But the thing is, if you pause and have a closer look, you realise that…UKIPs rise doesn’t make a hell of a lot of sense. How does a party almost everyone appreciates is a bit a racist and previously meandered around the fringes for the far right looking a bit lost and wondering if it was in over its head suddenly appear to be the fourth party in UK politics? The answer, from where I am standing, is because of the media. By this I mean two things; firstly, that UKIP are riding on a wave that has been built up over the past decade in the right-wing press: it’s a narrative wave that tells us that immigration is out of control, that our power and sovereignty is being held hostage by faceless Eurocrats in Brussels, and that what little power is left in the UK is being squandered by a self-interested, self-serving political elite. In that picture is a grain of truth, at least in the last point, but this narrative has found its hero in the form of the supposedly “anti-establishment” right wing UKIP. Here, we find the second role of the media in the rise of UKIP; that at some point in the last 18 months, it was decided that the way to continue the next chapter of the story was to fixate on a fairly insignificant party of right-wing Eurosceptics. This process did not take place over night – since 2009, Nigel Farage was on Question Time 14 times (as of 2013), more than any other politician, but it was only really in the last few year that UKIP suddenly dominated the press. In 2003, UKIP was cited in the press a mere 600 times, less than the Socialist Workers Party. In 2012, that went up to 10185. Last year, it was 23,159 times. The media suddenly had a darling in the form of Farage – perhaps, one might argue, as a replacement for the brief media flurry about Nick Clegg in 2009 when people briefly remembered that the Lib Dems were a thing and then thoroughly regretted doing so. The difference, between Farage and Clegg, though, is that Farage and his party stand for exactly the kind of principles that the ownership of the majority of this countries media would benefit from.
A significant proportion of the media is owned by private interests who have rightist sympathies. Rupert Murdoch, everyone’s least favourite supremely powerful wrinkled dark lord, owns the Times, the Sunday Times, the Sun and did own the News of the World, until it took an unhealthy interest in other people’s voice mail messages. Paul Dacre is the owner of the Daily Mail, the Mail on Sunday, and also the free Metro – three of Britain’s most read newspapers. Both men fall very firmly on the right of the political spectrum, and the former has shown a sudden and rather worrying interest in Farage. The latter runs two papers which populate the kind of myths that UKIP feeds on. Murdoch’s interest in Farage is particularly worrying – it’s a sad reflection on British politics that if someone wins an election, is usually because Murdoch was backing them – Blair in 2007 with New Labour, which was subsequently abandoned in dramatic and vitriolic style for the Tories under Cameron in the run up to 2010. Should Murdoch and his papers suddenly back UKIP, or at least tacitly endorse its stance as a new force in British politics, we’ll be seeing a lot purple in the Commons.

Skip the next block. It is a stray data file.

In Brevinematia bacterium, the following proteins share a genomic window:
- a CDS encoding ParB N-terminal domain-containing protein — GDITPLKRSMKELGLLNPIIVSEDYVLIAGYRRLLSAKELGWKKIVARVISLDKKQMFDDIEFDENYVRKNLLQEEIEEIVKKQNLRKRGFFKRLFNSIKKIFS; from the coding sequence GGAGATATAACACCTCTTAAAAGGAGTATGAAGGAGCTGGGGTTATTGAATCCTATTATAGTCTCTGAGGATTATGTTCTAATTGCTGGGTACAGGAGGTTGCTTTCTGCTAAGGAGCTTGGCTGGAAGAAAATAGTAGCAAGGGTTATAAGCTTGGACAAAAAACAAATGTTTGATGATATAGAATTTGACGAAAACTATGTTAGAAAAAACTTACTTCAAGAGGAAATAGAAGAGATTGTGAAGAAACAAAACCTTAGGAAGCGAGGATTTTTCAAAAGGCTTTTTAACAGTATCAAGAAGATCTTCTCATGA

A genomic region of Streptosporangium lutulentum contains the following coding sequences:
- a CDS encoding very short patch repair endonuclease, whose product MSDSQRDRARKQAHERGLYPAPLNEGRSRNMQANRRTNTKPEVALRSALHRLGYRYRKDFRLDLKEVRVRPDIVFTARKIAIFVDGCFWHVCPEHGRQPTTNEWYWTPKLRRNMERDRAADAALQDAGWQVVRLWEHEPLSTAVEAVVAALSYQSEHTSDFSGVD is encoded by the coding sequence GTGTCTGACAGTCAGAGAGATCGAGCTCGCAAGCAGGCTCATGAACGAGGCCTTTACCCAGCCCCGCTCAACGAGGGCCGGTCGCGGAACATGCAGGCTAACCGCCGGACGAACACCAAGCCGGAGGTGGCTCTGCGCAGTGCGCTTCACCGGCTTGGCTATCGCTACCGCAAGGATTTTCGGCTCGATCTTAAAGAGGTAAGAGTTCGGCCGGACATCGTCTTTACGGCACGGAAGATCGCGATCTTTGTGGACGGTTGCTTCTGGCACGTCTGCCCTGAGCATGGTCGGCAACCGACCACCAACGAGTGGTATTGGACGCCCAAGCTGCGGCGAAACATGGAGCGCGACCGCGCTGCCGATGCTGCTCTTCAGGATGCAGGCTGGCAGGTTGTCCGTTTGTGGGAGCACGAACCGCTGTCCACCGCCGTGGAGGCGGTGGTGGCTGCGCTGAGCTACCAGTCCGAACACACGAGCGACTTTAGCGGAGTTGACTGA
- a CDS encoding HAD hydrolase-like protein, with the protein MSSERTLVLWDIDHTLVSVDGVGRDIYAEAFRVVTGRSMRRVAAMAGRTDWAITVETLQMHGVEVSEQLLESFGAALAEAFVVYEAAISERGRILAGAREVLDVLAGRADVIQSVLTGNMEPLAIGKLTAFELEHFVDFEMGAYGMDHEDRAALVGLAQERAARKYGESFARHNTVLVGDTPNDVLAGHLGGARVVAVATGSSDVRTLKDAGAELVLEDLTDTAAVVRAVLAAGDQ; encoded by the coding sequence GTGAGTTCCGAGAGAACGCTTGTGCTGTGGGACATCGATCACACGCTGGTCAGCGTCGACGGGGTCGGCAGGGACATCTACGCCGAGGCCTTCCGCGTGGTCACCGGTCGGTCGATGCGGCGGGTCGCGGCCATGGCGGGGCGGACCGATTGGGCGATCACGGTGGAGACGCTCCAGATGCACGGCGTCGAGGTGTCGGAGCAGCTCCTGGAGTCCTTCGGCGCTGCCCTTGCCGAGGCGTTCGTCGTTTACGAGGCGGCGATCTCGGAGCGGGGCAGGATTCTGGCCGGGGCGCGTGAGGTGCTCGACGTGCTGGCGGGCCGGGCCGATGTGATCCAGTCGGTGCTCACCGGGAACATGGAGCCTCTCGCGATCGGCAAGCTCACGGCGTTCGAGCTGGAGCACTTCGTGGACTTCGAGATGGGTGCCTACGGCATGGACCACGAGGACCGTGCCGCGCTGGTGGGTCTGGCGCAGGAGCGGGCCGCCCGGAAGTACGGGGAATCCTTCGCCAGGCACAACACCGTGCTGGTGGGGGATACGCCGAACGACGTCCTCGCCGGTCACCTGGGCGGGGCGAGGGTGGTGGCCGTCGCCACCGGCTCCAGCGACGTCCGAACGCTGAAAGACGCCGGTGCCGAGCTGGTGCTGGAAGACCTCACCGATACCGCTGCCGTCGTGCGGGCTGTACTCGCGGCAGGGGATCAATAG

In his excellent new book, “The Establishment: How they get away with it,” Owen Jones makes the point that in contemporary Britain, the media functions in a similar way to religion earlier epochs of society – it becomes a tool by which the powerful can exert influence on popular opinion, but also win support for their ideas. Where once we might agree with the government because the Church told us that it was God’s will that we go and invade the Middle East (come to think of it, I’m sure Blair pulled that one) we now find people agreeing with Farage because they read about it in the Mail. Where Marx once wrote that capitalist exploitation was “veiled by political and religious illusions,” he might well have suggested today that exploitation is hidden because the Sun blamed it on Muslims. Now, I’m not saying here that people are stupid, incapable of thinking for themselves to the extent that they’ll vote for whoever the Mail on Sunday happens to be fond off come election day – what I’m saying is that the media, by fixating on Farage and by, in parts at least, concocting the grand myth of the evil EU and a country full to bursting with illegal immigrants living on benefits, it set up everything needed for UKIP to suddenly become popular. Think of its role as kind of like the techies who set up the stage for Nigel Farage to walk on and kick of his solo hour, “How I learned to stop thinking critically and blame everyone who wasn’t from round these parts.”